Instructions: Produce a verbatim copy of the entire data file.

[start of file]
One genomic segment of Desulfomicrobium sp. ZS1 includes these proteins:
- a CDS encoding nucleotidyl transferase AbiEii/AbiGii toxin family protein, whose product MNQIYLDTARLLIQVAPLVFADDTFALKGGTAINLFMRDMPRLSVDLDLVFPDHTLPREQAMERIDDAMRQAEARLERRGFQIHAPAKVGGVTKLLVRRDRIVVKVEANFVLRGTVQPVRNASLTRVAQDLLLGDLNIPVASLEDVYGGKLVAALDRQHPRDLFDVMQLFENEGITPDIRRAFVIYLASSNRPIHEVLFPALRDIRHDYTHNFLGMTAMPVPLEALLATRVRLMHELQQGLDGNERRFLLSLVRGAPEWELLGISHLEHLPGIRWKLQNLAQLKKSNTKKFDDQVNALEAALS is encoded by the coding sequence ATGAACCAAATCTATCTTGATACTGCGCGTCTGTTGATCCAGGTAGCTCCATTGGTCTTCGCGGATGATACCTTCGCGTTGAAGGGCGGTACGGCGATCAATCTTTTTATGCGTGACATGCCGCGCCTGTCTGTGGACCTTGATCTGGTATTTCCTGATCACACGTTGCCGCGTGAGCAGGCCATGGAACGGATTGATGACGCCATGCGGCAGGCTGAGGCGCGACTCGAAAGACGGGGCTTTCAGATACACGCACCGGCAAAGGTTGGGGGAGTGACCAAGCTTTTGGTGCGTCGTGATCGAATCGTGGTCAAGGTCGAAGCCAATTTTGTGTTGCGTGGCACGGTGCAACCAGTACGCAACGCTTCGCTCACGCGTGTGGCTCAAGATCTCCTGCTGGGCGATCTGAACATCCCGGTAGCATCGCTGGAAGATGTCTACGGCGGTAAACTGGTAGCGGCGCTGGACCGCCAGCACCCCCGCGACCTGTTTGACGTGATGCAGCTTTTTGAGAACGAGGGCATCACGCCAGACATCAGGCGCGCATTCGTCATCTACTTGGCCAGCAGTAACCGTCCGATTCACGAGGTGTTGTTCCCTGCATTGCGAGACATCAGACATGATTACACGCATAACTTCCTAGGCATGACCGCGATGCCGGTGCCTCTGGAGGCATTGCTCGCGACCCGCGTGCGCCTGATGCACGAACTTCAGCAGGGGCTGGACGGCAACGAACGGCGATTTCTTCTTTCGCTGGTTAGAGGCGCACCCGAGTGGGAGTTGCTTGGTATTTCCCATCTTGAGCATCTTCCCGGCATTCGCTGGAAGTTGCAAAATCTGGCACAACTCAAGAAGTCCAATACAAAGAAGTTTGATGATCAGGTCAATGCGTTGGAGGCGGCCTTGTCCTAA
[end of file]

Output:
One genomic segment of Desulfomicrobium sp. ZS1 includes these proteins:
- a CDS encoding nucleotidyl transferase AbiEii/AbiGii toxin family protein, whose product MNQIYLDTARLLIQVAPLVFADDTFALKGGTAINLFMRDMPRLSVDLDLVFPDHTLPREQAMERIDDAMRQAEARLERRGFQIHAPAKVGGVTKLLVRRDRIVVKVEANFVLRGTVQPVRNASLTRVAQDLLLGDLNIPVASLEDVYGGKLVAALDRQHPRDLFDVMQLFENEGITPDIRRAFVIYLASSNRPIHEVLFPALRDIRHDYTHNFLGMTAMPVPLEALLATRVRLMHELQQGLDGNERRFLLSLVRGAPEWELLGISHLEHLPGIRWKLQNLAQLKKSNTKKFDDQVNALEAALS is encoded by the coding sequence ATGAACCAAATCTATCTTGATACTGCGCGTCTGTTGATCCAGGTAGCTCCATTGGTCTTCGCGGATGATACCTTCGCGTTGAAGGGCGGTACGGCGATCAATCTTTTTATGCGTGACATGCCGCGCCTGTCTGTGGACCTTGATCTGGTATTTCCTGATCACACGTTGCCGCGTGAGCAGGCCATGGAACGGATTGATGACGCCATGCGGCAGGCTGAGGCGCGACTCGAAAGACGGGGCTTTCAGATACACGCACCGGCAAAGGTTGGGGGAGTGACCAAGCTTTTGGTGCGTCGTGATCGAATCGTGGTCAAGGTCGAAGCCAATTTTGTGTTGCGTGGCACGGTGCAACCAGTACGCAACGCTTCGCTCACGCGTGTGGCTCAAGATCTCCTGCTGGGCGATCTGAACATCCCGGTAGCATCGCTGGAAGATGTCTACGGCGGTAAACTGGTAGCGGCGCTGGACCGCCAGCACCCCCGCGACCTGTTTGACGTGATGCAGCTTTTTGAGAACGAGGGCATCACGCCAGACATCAGGCGCGCATTCGTCATCTACTTGGCCAGCAGTAACCGTCCGATTCACGAGGTGTTGTTCCCTGCATTGCGAGACATCAGACATGATTACACGCATAACTTCCTAGGCATGACCGCGATGCCGGTGCCTCTGGAGGCATTGCTCGCGACCCGCGTGCGCCTGATGCACGAACTTCAGCAGGGGCTGGACGGCAACGAACGGCGATTTCTTCTTTCGCTGGTTAGAGGCGCACCCGAGTGGGAGTTGCTTGGTATTTCCCATCTTGAGCATCTTCCCGGCATTCGCTGGAAGTTGCAAAATCTGGCACAACTCAAGAAGTCCAATACAAAGAAGTTTGATGATCAGGTCAATGCGTTGGAGGCGGCCTTGTCCTAA